Science & Technology

1.3 million pairs of stars surround the sun

Data from the Galactic Mapping satellite revealed that the vicinity of the Sun is full of stars moving in pairs. Using data from the Gaia project, researchers have identified 1.3 million binary pairs (2.6 million stars) within approximately 3,200 light-years from the Sun, based on the position and orbit of the stars. From this discovery, researchers find that about half of all Sun-like stars are gravitationally bound to their companion stars, and that the paired stars are separated by the distance between the Sun and Pluto. I learned to like it.

Previous catalogs identified about 200 binary pairs through independent measurements and about 100,000 unconfirmed candidates. This 3D atlas not only makes a big leap in the identification of binaries, but also allows astronomers to better understand star formation and dynamic evolution, identify the ages of some stars and their planets, and of stellar stars. It helps to study how peers affect star formation. Planetary system.

“Like a single star, many binaries have planets around them,” he said. Kareem El Badry, A PhD student in astronomy at the University of California, Berkeley, catalog.. “By studying the binary demographics in this catalog (such as the distribution of cycles, eccentricities, separations, masses, etc.), you will learn more about how the star-forming process occurs. This is closely related. It is related. How the planet is formed.. “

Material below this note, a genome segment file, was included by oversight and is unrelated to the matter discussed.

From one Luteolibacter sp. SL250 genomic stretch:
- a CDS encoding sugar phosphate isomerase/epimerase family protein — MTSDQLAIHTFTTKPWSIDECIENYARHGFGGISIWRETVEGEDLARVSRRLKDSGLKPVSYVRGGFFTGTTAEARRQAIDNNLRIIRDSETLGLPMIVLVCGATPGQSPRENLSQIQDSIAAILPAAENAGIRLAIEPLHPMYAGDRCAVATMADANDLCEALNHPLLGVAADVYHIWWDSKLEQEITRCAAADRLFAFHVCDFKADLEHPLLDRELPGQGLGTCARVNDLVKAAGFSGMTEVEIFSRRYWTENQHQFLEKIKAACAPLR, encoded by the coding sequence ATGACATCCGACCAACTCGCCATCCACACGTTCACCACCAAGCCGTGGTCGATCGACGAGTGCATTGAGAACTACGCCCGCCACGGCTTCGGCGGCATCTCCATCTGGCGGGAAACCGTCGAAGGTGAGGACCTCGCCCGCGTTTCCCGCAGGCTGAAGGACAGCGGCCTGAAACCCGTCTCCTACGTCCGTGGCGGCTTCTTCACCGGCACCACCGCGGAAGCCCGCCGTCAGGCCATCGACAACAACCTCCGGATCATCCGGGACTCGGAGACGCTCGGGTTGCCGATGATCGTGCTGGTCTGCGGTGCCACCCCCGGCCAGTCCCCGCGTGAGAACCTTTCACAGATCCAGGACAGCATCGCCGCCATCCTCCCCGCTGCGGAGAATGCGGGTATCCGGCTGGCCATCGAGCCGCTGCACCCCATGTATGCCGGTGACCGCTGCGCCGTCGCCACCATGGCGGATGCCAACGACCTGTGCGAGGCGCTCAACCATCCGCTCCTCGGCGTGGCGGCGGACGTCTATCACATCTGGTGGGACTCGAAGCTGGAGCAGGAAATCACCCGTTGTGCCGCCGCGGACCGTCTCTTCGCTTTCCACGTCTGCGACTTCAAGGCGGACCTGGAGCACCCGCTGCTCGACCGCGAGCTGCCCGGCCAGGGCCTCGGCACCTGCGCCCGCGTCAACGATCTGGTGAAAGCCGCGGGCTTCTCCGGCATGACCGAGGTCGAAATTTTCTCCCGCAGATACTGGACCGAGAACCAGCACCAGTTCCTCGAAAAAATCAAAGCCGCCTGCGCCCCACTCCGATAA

One Star, Two Star, Close Star, Far Star

When it comes to objects in space, the distance to them is one of the most difficult and most important measurements. For example, a star that is very close to Earth but very dim can look very bright and look like a star very far away. But knowing which one it is is very important to understand the star and the planets it can host, form, and evolve.

Parallax is the most accurate way to measure the distance from Earth to a star (see video to the right) and can only be done for stars that are close enough to Earth and visible in motion. About 30 years ago, the European Space Agency (ESA) Hipparchus Space Astrometry Mission Using this method, we measured the distance to approximately 2.5 million stars in the Milky Way. Astronomers used these data as a starting point to calculate distances to distant objects.But in the last few years, ESA Gaia mission I’m picking up a torch. Gaia systematically measures the position, distance, and movement of nearly a billion stars inside and outside the galaxy to create an unprecedented 3D map of the Earth’s cosmologists.